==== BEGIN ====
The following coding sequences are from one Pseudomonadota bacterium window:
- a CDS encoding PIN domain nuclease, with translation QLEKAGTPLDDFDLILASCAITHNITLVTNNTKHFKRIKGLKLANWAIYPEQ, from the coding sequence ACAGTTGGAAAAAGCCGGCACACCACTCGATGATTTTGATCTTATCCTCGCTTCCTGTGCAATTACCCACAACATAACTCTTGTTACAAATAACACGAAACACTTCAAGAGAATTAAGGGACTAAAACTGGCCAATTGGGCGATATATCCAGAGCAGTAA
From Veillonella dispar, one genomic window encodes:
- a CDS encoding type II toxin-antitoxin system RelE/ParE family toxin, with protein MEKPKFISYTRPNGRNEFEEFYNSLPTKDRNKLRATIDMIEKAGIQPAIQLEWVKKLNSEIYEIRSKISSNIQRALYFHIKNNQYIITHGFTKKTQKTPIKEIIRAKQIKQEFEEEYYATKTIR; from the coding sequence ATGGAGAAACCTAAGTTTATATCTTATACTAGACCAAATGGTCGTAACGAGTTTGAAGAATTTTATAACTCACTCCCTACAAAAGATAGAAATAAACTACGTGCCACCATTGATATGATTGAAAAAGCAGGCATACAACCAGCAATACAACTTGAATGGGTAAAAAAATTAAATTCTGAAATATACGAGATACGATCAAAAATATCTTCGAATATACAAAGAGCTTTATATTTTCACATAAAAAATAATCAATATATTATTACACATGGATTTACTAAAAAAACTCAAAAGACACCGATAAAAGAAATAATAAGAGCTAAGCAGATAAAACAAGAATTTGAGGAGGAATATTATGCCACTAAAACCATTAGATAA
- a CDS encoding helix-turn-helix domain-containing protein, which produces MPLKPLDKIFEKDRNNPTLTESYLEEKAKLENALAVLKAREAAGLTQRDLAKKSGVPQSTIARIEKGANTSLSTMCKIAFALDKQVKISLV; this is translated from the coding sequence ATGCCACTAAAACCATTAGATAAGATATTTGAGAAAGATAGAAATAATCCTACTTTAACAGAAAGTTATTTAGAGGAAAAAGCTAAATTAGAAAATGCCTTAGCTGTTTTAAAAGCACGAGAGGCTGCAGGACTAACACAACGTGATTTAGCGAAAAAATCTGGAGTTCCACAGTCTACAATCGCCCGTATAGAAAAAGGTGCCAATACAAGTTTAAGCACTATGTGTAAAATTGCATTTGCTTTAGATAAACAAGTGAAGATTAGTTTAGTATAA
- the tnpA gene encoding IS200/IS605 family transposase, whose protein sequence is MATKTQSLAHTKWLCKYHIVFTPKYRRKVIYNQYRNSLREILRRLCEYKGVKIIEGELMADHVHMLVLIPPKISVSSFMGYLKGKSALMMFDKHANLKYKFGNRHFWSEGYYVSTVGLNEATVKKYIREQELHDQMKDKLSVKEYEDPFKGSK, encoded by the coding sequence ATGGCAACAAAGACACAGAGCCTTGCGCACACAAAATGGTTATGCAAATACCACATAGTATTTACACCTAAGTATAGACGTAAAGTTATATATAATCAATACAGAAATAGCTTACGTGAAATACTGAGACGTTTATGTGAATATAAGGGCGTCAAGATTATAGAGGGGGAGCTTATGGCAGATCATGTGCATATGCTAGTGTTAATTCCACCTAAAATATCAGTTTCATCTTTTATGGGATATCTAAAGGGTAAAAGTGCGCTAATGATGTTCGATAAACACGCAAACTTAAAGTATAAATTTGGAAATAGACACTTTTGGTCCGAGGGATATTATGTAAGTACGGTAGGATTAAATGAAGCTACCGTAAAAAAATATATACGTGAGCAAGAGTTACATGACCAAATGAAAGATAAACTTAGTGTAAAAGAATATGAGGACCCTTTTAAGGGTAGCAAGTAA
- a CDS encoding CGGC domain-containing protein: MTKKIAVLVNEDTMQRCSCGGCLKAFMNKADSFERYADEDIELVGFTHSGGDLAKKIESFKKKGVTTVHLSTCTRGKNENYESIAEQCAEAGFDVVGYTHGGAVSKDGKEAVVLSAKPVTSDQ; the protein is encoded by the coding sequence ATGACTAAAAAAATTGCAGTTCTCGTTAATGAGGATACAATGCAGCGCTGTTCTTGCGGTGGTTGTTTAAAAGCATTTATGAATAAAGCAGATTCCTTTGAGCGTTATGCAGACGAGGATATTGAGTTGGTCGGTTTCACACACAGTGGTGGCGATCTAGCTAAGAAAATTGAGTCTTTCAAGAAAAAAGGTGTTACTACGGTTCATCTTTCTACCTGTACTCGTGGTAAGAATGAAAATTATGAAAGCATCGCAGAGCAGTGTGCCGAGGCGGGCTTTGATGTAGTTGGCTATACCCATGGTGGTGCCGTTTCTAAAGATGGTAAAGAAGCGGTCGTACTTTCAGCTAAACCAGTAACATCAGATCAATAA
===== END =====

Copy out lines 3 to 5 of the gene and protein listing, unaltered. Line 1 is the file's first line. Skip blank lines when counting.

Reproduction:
From Veillonella dispar, one genomic window encodes:
- a CDS encoding type II toxin-antitoxin system RelE/ParE family toxin, with protein MEKPKFISYTRPNGRNEFEEFYNSLPTKDRNKLRATIDMIEKAGIQPAIQLEWVKKLNSEIYEIRSKISSNIQRALYFHIKNNQYIITHGFTKKTQKTPIKEIIRAKQIKQEFEEEYYATKTIR; from the coding sequence ATGGAGAAACCTAAGTTTATATCTTATACTAGACCAAATGGTCGTAACGAGTTTGAAGAATTTTATAACTCACTCCCTACAAAAGATAGAAATAAACTACGTGCCACCATTGATATGATTGAAAAAGCAGGCATACAACCAGCAATACAACTTGAATGGGTAAAAAAATTAAATTCTGAAATATACGAGATACGATCAAAAATATCTTCGAATATACAAAGAGCTTTATATTTTCACATAAAAAATAATCAATATATTATTACACATGGATTTACTAAAAAAACTCAAAAGACACCGATAAAAGAAATAATAAGAGCTAAGCAGATAAAACAAGAATTTGAGGAGGAATATTATGCCACTAAAACCATTAGATAA
- a CDS encoding helix-turn-helix domain-containing protein, which produces MPLKPLDKIFEKDRNNPTLTESYLEEKAKLENALAVLKAREAAGLTQRDLAKKSGVPQSTIARIEKGANTSLSTMCKIAFALDKQVKISLV; this is translated from the coding sequence ATGCCACTAAAACCATTAGATAAGATATTTGAGAAAGATAGAAATAATCCTACTTTAACAGAAAGTTATTTAGAGGAAAAAGCTAAATTAGAAAATGCCTTAGCTGTTTTAAAAGCACGAGAGGCTGCAGGACTAACACAACGTGATTTAGCGAAAAAATCTGGAGTTCCACAGTCTACAATCGCCCGTATAGAAAAAGGTGCCAATACAAGTTTAAGCACTATGTGTAAAATTGCATTTGCTTTAGATAAACAAGTGAAGATTAGTTTAGTATAA